single strand, forward motion, an exhibition of new works by Season 1 artist Andrea Zittel, will open at Andrea Rosen Gallery tomorrow, Friday, February 6. This is the artist’s ninth solo exhibition at the gallery.
In a statement for the exhibition, Zittel writes:
I feel that my practice continually negotiates the fine line between emancipation and restriction, and in doing so reveals how creativity often stems from a reaction to a series of constraints. The works in this show attempt to bridge these concerns in both art and life and to show how problem solving and planning can result in a complex visual language…I have been recently drawn into a reinvestigation of logic based works such as Frank Stella’s black paintings (in which the logic of the making fully embodies the resulting shape), Sol LeWitt’s wall drawings (in terms of setting up a series of rules that can create a coherent visual structure), and incremental works such as Carl Andre’s floor pieces (which also embody an element of time and distance because one is required to ‘travel’ in order to view the entire work). All of these works have fundamental elements both formal and conceptual that have strongly influenced my own work.
single strand, forward motion will include a series of bronze hooks titled Energetic Accumulators: Digits that, in the exhibition space, become a temporary armature for some of Zittel’s own personal accumulations: a group of sewing scissors inherited from her grandmother, and a collection of tea bags. Although placed in sometimes random and/or temporary arrangements, the accumulated objects are organized into a regulated system by the supporting armatures.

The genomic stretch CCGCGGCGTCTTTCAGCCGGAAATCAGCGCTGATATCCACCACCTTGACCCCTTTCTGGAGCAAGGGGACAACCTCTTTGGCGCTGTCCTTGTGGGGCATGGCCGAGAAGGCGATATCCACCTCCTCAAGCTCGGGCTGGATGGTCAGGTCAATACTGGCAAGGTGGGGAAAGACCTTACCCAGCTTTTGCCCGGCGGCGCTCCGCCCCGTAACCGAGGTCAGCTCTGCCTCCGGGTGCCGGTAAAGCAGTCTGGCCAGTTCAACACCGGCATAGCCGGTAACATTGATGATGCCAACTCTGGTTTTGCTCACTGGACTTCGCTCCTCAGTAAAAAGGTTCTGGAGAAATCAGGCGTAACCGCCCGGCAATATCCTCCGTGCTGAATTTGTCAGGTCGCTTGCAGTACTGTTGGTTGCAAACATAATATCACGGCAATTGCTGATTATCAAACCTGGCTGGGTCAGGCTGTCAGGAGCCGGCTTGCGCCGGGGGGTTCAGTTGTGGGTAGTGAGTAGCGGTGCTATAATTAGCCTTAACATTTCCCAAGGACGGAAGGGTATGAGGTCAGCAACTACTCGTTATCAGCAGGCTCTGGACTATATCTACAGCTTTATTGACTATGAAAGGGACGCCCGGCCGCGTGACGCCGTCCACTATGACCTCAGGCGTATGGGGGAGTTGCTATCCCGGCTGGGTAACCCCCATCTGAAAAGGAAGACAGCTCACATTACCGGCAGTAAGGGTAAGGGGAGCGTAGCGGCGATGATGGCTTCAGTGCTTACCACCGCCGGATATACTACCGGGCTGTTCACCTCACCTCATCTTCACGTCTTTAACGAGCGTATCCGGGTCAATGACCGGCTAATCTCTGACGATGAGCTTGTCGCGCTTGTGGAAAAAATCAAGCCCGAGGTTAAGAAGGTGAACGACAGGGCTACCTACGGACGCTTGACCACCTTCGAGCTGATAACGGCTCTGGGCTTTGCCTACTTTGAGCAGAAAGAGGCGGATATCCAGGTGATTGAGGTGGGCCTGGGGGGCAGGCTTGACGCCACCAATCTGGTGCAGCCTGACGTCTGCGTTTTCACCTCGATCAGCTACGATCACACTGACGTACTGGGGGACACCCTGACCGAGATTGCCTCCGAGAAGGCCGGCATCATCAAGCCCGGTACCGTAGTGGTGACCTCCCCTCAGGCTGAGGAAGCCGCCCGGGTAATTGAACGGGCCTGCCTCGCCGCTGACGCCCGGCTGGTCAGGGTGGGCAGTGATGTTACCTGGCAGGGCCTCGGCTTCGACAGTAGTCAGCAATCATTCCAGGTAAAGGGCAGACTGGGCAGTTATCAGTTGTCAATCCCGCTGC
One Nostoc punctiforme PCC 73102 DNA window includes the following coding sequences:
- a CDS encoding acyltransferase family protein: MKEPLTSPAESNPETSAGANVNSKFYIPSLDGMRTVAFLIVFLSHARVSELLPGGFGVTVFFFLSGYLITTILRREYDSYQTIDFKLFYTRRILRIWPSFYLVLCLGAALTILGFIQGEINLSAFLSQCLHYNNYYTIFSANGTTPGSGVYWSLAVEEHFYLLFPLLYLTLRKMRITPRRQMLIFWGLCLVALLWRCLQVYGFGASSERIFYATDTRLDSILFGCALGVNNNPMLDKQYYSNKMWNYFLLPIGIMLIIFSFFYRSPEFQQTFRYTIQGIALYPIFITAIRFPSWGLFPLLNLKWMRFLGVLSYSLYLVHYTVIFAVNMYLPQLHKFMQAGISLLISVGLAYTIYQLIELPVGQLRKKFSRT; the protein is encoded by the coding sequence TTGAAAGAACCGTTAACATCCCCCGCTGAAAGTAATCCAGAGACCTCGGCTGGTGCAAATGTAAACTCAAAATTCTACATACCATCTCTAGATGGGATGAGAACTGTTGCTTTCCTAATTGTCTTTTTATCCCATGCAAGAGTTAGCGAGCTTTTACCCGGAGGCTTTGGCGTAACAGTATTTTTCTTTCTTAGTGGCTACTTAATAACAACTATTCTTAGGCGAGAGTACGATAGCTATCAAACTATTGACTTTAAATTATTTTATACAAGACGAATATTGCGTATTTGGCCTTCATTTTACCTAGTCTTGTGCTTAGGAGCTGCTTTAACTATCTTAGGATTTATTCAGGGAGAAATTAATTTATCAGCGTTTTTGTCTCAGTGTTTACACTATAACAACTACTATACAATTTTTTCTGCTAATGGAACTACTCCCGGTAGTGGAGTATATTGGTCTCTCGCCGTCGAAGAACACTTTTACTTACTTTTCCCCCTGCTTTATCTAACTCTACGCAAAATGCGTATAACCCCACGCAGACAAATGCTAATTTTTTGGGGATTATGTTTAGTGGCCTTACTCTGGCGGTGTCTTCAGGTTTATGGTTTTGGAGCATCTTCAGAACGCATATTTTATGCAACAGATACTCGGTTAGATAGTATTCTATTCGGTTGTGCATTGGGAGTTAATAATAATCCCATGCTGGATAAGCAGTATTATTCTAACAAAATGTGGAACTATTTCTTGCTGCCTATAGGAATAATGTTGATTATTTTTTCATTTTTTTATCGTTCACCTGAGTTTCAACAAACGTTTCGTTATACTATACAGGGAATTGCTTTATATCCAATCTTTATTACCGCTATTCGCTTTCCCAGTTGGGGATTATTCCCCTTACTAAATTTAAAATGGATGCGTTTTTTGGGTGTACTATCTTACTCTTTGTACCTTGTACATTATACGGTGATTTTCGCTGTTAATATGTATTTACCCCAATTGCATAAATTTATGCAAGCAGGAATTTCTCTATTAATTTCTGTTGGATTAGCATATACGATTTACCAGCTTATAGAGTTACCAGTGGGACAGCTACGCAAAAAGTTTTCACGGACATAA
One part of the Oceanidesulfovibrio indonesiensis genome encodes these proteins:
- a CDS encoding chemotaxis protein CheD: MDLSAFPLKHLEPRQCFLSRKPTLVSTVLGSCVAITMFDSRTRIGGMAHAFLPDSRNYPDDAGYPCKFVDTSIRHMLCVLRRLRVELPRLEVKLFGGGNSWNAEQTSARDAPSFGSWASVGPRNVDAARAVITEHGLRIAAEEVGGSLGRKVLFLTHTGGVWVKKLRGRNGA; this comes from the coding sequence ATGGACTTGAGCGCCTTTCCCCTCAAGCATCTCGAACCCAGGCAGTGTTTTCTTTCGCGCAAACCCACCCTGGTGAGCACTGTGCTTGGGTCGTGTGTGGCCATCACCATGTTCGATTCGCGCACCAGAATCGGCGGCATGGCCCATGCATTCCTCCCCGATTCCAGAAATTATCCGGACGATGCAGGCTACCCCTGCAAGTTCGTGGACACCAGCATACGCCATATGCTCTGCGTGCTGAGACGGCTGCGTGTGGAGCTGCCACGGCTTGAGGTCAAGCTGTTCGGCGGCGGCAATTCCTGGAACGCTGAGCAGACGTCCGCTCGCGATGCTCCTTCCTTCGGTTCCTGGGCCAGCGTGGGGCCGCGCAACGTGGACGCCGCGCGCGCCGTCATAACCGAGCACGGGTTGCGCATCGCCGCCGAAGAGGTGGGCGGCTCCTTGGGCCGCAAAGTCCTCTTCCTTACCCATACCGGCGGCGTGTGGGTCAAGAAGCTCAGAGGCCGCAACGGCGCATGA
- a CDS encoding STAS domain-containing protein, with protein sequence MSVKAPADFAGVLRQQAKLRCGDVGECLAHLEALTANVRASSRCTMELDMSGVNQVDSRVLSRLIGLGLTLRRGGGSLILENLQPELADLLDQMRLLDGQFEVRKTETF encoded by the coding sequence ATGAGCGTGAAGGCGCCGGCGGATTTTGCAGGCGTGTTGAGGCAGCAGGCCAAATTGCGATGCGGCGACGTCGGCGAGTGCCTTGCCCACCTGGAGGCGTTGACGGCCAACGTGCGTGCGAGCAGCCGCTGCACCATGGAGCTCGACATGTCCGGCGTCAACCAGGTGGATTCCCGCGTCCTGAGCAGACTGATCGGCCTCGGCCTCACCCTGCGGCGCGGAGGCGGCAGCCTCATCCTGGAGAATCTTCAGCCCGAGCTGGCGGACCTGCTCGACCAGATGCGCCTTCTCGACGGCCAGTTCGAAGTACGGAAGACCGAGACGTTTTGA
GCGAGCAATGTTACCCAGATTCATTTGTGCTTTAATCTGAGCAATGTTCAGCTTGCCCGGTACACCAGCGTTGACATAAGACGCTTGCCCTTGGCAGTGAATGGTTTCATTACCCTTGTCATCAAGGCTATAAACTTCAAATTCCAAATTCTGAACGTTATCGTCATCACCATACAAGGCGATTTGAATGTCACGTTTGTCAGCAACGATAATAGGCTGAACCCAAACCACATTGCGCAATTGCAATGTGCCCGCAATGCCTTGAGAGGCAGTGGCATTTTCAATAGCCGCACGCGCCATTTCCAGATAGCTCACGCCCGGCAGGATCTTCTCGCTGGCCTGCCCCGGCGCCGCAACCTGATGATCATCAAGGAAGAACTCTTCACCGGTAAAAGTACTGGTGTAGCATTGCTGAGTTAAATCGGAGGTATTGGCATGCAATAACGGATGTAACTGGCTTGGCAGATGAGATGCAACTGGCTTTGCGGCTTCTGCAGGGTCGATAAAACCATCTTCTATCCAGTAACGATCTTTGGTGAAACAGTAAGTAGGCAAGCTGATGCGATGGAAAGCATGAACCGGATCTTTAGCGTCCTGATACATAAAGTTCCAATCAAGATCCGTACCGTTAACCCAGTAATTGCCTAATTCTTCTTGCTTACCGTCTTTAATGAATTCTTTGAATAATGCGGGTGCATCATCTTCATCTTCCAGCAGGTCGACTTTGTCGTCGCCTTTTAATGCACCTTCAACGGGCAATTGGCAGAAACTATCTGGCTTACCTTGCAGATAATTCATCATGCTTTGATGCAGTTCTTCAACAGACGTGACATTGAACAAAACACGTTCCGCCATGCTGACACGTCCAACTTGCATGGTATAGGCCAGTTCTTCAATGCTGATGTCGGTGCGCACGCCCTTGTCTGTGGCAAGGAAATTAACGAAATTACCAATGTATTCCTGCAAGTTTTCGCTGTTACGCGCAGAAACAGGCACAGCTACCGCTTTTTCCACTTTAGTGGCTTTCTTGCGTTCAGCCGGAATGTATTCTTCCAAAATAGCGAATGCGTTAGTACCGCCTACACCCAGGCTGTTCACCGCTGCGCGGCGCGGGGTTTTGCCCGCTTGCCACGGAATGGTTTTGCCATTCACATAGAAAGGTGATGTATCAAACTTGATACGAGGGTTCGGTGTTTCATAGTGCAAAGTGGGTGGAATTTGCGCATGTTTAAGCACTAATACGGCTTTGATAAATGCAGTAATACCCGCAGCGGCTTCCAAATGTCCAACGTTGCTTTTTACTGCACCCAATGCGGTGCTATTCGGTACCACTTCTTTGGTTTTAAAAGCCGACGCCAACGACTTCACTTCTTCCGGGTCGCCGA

Walking Patterns, a performance piece, begins with participants in a parallel line walking to the rhythm of a simple percussive soundtrack, the sound of hands clapping. Each performer begins to walk a pattern based on a simple crochet element; the process of “linking chains” is translated to walking steps. Performances of Walking Patterns will occur on February 6 from 6-8pm, and on Saturday, February 7 at noon and 3pm. These events are free and open to the public.